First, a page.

The Direct Marketing Association again declared its support for legislative postal reform on Friday.
The Governors' call for reform comes on the heels of the U.S.Postal Service requesting an additional $700 million in increases above and beyond the rate increase it won in November 2000. In addition, the USPS this summer will seek a 10-15 percent overall rate increase that likely would take effect in the summer of 2002.
“Another request for increases in postage rates is only a Band-Aid on a wound that requires major surgery. Reform is needed and needed quickly – neither partisanship nor business-as-usual can be allowed to stand in the way of reform,” said H. Robert Wientzen, president/CEO, the DMA. “Continued reliance on rate increases will make the USPS less competitive in the marketplace, jeopardizing its long-term health, and will send business mailers away in droves.”
The DMA has repeatedly called for reform of the 31-year-old laws that continue to shackle the post office in the face of mounting electronic communications and private sector competition.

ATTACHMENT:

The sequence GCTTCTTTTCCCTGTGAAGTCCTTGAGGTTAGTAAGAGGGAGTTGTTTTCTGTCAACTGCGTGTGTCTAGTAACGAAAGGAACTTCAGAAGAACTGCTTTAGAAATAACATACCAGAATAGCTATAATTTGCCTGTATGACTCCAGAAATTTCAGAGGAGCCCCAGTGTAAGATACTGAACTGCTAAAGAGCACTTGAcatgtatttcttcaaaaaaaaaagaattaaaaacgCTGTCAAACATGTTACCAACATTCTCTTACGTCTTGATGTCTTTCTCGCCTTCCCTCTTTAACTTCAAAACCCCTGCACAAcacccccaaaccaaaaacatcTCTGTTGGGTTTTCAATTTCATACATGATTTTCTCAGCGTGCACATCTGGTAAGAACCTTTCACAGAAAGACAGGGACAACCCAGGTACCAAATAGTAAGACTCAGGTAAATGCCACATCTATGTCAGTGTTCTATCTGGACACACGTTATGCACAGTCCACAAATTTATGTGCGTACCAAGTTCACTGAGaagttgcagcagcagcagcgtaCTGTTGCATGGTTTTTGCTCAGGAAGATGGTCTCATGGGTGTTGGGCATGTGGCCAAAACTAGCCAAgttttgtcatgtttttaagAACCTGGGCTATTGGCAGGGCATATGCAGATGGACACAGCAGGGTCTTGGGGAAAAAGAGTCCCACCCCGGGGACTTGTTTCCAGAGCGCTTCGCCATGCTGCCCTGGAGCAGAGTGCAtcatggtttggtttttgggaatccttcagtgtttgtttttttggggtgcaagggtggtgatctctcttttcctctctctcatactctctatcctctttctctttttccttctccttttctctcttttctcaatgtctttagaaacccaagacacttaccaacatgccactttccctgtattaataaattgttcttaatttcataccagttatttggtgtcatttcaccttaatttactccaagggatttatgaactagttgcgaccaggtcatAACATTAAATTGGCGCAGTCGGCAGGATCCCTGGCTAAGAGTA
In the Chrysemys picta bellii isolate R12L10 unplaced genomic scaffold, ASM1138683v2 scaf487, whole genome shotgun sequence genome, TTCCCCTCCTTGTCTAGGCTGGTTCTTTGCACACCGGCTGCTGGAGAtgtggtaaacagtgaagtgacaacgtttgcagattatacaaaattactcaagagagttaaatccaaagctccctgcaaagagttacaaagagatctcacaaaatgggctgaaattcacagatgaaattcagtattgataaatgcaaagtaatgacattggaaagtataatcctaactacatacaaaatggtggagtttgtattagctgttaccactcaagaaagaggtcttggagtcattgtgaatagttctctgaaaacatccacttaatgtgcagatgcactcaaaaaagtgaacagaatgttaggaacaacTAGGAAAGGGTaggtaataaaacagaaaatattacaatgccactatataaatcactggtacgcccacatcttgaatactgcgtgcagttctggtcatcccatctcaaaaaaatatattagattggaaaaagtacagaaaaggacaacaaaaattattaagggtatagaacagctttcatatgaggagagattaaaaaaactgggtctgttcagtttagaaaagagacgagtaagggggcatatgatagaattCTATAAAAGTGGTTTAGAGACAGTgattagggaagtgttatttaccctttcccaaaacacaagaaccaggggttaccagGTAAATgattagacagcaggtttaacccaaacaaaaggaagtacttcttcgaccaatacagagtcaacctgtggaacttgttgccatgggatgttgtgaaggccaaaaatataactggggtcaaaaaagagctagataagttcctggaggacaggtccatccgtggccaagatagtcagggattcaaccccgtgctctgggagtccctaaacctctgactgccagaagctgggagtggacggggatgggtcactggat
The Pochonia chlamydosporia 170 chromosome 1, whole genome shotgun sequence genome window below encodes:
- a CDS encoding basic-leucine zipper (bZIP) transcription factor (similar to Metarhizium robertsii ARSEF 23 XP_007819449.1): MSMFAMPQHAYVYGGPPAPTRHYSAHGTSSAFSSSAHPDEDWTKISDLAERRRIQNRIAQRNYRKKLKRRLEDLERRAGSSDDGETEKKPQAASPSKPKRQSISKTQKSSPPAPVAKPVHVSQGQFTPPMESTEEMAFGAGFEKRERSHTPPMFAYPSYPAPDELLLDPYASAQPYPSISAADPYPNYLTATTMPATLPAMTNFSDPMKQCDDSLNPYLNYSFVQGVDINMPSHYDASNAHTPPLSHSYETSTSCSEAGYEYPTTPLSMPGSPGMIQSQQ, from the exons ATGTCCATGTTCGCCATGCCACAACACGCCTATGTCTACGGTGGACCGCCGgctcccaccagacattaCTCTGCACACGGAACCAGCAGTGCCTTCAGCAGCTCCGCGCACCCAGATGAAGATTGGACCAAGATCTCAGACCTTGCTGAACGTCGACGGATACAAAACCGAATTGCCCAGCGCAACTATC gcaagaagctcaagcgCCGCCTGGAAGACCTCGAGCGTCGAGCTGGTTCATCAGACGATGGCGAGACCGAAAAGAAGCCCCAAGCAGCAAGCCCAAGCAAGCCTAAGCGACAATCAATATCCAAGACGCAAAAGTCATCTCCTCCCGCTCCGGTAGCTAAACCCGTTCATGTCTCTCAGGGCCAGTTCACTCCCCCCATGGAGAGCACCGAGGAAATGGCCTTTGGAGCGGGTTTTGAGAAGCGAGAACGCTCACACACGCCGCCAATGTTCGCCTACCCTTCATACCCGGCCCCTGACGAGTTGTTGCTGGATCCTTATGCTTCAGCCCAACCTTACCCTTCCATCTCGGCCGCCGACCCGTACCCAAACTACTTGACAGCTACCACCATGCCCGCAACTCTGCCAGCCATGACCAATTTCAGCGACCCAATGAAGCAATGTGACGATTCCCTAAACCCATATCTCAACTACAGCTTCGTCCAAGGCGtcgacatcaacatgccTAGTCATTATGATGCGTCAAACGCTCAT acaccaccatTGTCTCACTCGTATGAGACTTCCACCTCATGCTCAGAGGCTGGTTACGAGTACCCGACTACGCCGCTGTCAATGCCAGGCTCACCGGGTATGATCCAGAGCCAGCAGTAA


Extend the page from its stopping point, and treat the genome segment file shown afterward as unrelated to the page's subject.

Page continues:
“The postal service must be allowed to compete more effectively with new electronic and private sector competitors if universal postal service is to be continued,” said Jerry Cerasale, senior vice president, government affairs, the DMA. “The postal service cannot be handcuffed by arcane regulations that hamstring its ability to effectively manage its workforce and its pricing structure.
Cerasale also said that the current law governing postal operations was drafted when e-mail and the Internet were more science fiction than business reality.
In addition, Cerasale said the postal service should be given the freedom to set its rates in a less cumbersome manner if it is to remain competitive with the private-sector companies against which it must compete for delivery services. Beyond pricing, the USPS must also be given the leeway to expand into new services as the communications market continues to evolve.
Cerasale said that like other businesses, the USPS faces fiscal challenges brought on by increasing wages, escalating fuel costs and emerging electronic competition. But, unlike other businesses, the USPS is legislatively and regulatory constrained from making the changes necessary to capitalize on and profit from these alterations.
The DMA continues to call on Congressional leaders to re-introduce the Postal Modernization Act of 1999, which did not make it to the floor in the 106th Congress. This bill would modernize the legislative and regulatory environment that surrounds the Postal Service. The bill would also give the USPS the business flexibility it needs to compete in the rapidly changing communications and delivery environment.